“It’s not an endlessly expanding list of rights, the right to education, the right to health care, the right to food and housing. That’s not freedom, that’s dependency. Those aren’t rights, those are the rations of slavery, hay and a barn for human cattle.” Tocqueville
All too often we are introduced by politicians and the media to new “rights”, which aren’t actually rights but demands for the expropriation of the rights of others; it’s as if rights are a zero sum game in which all resources available are divisible, regardless of who owns them, by the calculus of political power. The idea that such things as Tocqueville enumerates in the above quote are a right would of necessity mean they are freely available to whoever needs them. In reality this creation of such rights means someone must pay the cost; inevitably it’s the government who, through taxes, takes money from some to spend it to the benefit of others. Those on the receiving end of these rights, or more appropriately tax funded benefits, become in effect dependents of the state.
Such a system is a common element of socialism where the state becomes the arbiter of who has the right to the benefits it has created through the confiscation from those whose rights have been violated. Thus the beneficiaries lose their self-reliance and become dependent on and indebted to the state, and in effect they become enslaved; the benefactors, i.e. the tax payers, having lost the right to their own life, liberty and property, are likewise enslaved.
It is and always has been a parasitical relationship made possible by the majoritarianism of democracy empowering political elites the creation of what we know today as the “Welfare State”; this is a phenomenon that Karl Marx observed when he said that “Democracy is the road to socialism.” The process begins with politicians selling the fiction that the public is entitled to rights that are actually not rights at all, but a means for them to create powers that constitutionally do not exist. It’s a confidence game in order to make the public dependent on them, when in fact they are actually dependent on the gullibility of the public.
All scams require good marketing, which in this case is found in the idea of social justice, which is simply a catch-all best described by Thomas Sowell for what it is when he said that “Envy was once considered to be one of the seven deadly sins before it became one of the most admired virtues under its new name, social justice.”; it can mean or pertain to whatever the cause of the moment may be, but invariably it involves creating rights that previously did not exist, or rights whose definition has been altered in the Newspeak of the day. If that all it were, it could be dismissed as misguided compassion, but unfortunately in the hands of the state it becomes a tool for coercion. Apparently what socialists and progressives miss is that if you require compulsion to achieve your desires, then you are effectively more like a mobster than an idealist.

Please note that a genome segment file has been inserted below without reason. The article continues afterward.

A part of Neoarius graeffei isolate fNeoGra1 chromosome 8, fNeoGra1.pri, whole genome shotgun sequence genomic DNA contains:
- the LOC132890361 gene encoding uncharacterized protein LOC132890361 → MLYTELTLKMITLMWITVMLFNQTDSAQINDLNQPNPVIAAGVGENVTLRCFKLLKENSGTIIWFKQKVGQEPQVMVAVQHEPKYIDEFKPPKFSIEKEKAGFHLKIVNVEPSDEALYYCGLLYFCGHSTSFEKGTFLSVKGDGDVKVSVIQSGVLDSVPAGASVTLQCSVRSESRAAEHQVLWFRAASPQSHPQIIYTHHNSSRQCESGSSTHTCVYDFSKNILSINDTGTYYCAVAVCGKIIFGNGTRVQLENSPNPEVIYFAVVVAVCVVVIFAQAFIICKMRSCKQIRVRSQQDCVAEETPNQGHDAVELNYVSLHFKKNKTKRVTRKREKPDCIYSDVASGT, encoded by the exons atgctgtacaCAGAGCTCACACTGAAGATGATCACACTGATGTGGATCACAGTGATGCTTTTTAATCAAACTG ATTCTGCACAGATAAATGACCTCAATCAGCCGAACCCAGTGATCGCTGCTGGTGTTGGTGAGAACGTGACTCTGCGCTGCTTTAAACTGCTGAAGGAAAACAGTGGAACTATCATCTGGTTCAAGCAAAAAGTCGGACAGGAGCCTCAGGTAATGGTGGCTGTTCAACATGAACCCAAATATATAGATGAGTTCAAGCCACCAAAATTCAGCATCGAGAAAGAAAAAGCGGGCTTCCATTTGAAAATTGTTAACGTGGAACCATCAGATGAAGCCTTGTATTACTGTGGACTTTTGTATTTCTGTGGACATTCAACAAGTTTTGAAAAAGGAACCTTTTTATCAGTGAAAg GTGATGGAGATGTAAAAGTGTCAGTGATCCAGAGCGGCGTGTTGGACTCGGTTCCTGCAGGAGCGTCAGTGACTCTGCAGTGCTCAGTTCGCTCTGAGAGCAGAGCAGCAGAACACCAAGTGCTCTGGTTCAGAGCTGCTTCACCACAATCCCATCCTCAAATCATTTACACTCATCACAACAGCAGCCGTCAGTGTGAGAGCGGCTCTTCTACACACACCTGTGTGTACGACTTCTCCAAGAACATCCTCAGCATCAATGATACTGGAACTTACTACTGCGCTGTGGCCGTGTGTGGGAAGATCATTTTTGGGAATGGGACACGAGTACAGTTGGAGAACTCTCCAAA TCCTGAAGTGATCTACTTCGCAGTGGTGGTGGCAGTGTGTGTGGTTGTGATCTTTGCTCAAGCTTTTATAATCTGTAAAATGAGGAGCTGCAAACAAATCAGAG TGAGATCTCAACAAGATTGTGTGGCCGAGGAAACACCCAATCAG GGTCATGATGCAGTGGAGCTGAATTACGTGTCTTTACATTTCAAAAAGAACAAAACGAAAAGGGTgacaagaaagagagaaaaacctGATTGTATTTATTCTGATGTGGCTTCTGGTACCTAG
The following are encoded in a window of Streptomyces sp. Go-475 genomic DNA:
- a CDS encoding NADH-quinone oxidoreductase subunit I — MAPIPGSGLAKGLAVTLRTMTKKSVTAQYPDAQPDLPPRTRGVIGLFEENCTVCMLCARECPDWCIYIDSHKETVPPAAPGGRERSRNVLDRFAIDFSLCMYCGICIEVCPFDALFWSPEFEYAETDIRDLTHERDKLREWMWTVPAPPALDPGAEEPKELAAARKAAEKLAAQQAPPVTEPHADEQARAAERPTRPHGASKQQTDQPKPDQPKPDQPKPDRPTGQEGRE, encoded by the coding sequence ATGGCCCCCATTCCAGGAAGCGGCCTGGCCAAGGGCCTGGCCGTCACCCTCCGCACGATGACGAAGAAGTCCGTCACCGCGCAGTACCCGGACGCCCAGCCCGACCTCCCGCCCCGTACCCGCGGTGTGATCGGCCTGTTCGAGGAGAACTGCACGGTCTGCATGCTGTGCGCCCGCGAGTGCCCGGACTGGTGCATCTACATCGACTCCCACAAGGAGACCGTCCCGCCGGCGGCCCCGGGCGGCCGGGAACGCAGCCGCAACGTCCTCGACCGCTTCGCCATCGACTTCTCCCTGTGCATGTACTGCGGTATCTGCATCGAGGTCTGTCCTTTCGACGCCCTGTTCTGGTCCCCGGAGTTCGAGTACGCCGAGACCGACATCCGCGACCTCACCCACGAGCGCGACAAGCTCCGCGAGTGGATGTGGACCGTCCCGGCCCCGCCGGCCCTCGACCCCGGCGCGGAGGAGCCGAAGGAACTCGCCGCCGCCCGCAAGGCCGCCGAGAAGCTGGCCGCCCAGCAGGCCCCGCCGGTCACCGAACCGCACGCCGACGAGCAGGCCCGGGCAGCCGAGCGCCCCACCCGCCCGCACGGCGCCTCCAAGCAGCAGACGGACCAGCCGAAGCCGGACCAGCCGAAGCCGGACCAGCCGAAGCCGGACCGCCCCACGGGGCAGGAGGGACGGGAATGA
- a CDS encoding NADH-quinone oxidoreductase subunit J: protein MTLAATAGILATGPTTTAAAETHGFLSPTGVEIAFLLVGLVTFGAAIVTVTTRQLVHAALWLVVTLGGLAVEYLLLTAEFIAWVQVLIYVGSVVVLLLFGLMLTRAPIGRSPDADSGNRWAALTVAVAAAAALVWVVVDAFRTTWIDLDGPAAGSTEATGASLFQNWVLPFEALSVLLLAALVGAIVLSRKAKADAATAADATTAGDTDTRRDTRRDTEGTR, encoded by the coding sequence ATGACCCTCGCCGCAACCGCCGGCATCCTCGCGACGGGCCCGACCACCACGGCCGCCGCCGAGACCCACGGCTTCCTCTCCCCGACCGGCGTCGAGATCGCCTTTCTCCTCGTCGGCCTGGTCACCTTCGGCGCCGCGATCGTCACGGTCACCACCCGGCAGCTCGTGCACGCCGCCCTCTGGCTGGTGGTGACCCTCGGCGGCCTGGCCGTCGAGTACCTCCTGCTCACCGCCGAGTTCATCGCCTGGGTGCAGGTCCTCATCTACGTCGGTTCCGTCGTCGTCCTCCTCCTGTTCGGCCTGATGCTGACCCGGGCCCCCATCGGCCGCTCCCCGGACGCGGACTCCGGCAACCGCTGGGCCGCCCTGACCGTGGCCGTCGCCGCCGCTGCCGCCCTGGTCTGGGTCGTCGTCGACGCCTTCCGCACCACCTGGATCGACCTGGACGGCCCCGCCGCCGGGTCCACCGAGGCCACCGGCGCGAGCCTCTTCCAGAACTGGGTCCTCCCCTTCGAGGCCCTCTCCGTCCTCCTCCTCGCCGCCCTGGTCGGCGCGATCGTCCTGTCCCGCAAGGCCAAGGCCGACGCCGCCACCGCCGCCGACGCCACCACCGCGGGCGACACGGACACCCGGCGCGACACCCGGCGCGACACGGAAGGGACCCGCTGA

There is no shortage of proposals to achieve all sorts of rights from income equality to climate justice, but all such plans have in common the essential idea that there is a plan to be followed, so laws are passed, usually with such tortuous and incomprehensible rules and conflicting regulations that no one can be held in compliance. The government knows this, which is why the Inflation Reduction Act includes an appropriation of $80B for 87K additional IRS agents. It doesn’t take all those additional agents to go after the 1% or inforce a minimum corporate tax of 15%. According to the Tax Foundation, the U.S. is ranked number 31 out of 35 developed countries in terms of a comprehensible and compliable tax code; wonder why that is?
Of course there are other ways the US funds this endless array of rights, such as tariffs that are actually taxes on consumers, manipulated interest rates to provide for lower government debt service, and currency inflation in order to monetize debt. There are also sleight of hand gimmicks like selling the American people that the minimum 15% corporate tax is there to make business pay its fair share. The reality is that corporations will never pay taxes because taxes are the cost of doing business, and like all costs they become part of the calculation for the price of goods and services that corporations sell to the American people; corporations are in effect tax collectors for government.
Welfare is not only expensive but corrosive, a burden for the productive and a narcotic for the recipients and the power hungry politicians. There is an old saying by Ayn Rand about where this situation leads that we should keep in mind, especially on election days, and that is “The difference between a welfare state and a totalitarian state is a matter of time.”